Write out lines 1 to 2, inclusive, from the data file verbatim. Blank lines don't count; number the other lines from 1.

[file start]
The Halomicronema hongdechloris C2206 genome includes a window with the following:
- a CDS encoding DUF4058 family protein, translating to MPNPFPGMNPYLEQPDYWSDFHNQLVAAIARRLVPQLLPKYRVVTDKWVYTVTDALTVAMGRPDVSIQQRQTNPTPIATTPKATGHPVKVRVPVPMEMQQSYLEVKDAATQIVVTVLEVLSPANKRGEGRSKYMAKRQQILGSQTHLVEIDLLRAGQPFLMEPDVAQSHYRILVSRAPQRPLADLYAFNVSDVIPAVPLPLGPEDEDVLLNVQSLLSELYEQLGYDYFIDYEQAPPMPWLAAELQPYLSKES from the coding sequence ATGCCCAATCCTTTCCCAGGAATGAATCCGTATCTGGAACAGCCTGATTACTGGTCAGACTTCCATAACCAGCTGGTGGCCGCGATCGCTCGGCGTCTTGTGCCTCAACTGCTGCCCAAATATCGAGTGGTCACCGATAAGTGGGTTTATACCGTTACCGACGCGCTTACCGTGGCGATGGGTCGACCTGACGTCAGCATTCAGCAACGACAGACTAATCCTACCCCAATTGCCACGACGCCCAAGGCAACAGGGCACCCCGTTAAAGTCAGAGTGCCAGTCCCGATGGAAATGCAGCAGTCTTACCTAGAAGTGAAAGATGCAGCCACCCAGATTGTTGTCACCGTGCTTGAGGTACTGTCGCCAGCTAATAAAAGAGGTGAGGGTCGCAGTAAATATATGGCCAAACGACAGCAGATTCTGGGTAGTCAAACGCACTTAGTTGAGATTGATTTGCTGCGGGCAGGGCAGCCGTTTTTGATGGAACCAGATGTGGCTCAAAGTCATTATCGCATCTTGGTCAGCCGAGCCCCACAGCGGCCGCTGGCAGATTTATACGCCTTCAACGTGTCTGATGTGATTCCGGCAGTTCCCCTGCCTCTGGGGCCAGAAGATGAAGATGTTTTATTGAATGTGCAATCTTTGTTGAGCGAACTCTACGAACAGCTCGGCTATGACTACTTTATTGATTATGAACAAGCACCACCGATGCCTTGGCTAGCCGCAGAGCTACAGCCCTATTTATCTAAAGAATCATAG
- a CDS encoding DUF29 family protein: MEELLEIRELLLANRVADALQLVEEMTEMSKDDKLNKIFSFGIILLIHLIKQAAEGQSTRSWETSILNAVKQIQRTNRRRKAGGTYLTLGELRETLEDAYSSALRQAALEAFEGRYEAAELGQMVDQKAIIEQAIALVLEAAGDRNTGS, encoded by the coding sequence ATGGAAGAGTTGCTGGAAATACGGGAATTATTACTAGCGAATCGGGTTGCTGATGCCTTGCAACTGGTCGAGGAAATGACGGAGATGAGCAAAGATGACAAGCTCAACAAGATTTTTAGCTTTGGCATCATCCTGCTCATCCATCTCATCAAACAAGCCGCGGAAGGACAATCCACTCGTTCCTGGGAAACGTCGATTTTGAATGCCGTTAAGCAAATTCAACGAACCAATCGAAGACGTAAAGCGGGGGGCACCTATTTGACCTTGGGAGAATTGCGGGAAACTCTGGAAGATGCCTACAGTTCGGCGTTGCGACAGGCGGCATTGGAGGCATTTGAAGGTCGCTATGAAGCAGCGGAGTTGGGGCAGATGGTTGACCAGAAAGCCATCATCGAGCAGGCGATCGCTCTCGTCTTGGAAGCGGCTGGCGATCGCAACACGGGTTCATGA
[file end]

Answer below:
The Halomicronema hongdechloris C2206 genome includes a window with the following:
- a CDS encoding DUF4058 family protein, translating to MPNPFPGMNPYLEQPDYWSDFHNQLVAAIARRLVPQLLPKYRVVTDKWVYTVTDALTVAMGRPDVSIQQRQTNPTPIATTPKATGHPVKVRVPVPMEMQQSYLEVKDAATQIVVTVLEVLSPANKRGEGRSKYMAKRQQILGSQTHLVEIDLLRAGQPFLMEPDVAQSHYRILVSRAPQRPLADLYAFNVSDVIPAVPLPLGPEDEDVLLNVQSLLSELYEQLGYDYFIDYEQAPPMPWLAAELQPYLSKES from the coding sequence ATGCCCAATCCTTTCCCAGGAATGAATCCGTATCTGGAACAGCCTGATTACTGGTCAGACTTCCATAACCAGCTGGTGGCCGCGATCGCTCGGCGTCTTGTGCCTCAACTGCTGCCCAAATATCGAGTGGTCACCGATAAGTGGGTTTATACCGTTACCGACGCGCTTACCGTGGCGATGGGTCGACCTGACGTCAGCATTCAGCAACGACAGACTAATCCTACCCCAATTGCCACGACGCCCAAGGCAACAGGGCACCCCGTTAAAGTCAGAGTGCCAGTCCCGATGGAAATGCAGCAGTCTTACCTAGAAGTGAAAGATGCAGCCACCCAGATTGTTGTCACCGTGCTTGAGGTACTGTCGCCAGCTAATAAAAGAGGTGAGGGTCGCAGTAAATATATGGCCAAACGACAGCAGATTCTGGGTAGTCAAACGCACTTAGTTGAGATTGATTTGCTGCGGGCAGGGCAGCCGTTTTTGATGGAACCAGATGTGGCTCAAAGTCATTATCGCATCTTGGTCAGCCGAGCCCCACAGCGGCCGCTGGCAGATTTATACGCCTTCAACGTGTCTGATGTGATTCCGGCAGTTCCCCTGCCTCTGGGGCCAGAAGATGAAGATGTTTTATTGAATGTGCAATCTTTGTTGAGCGAACTCTACGAACAGCTCGGCTATGACTACTTTATTGATTATGAACAAGCACCACCGATGCCTTGGCTAGCCGCAGAGCTACAGCCCTATTTATCTAAAGAATCATAG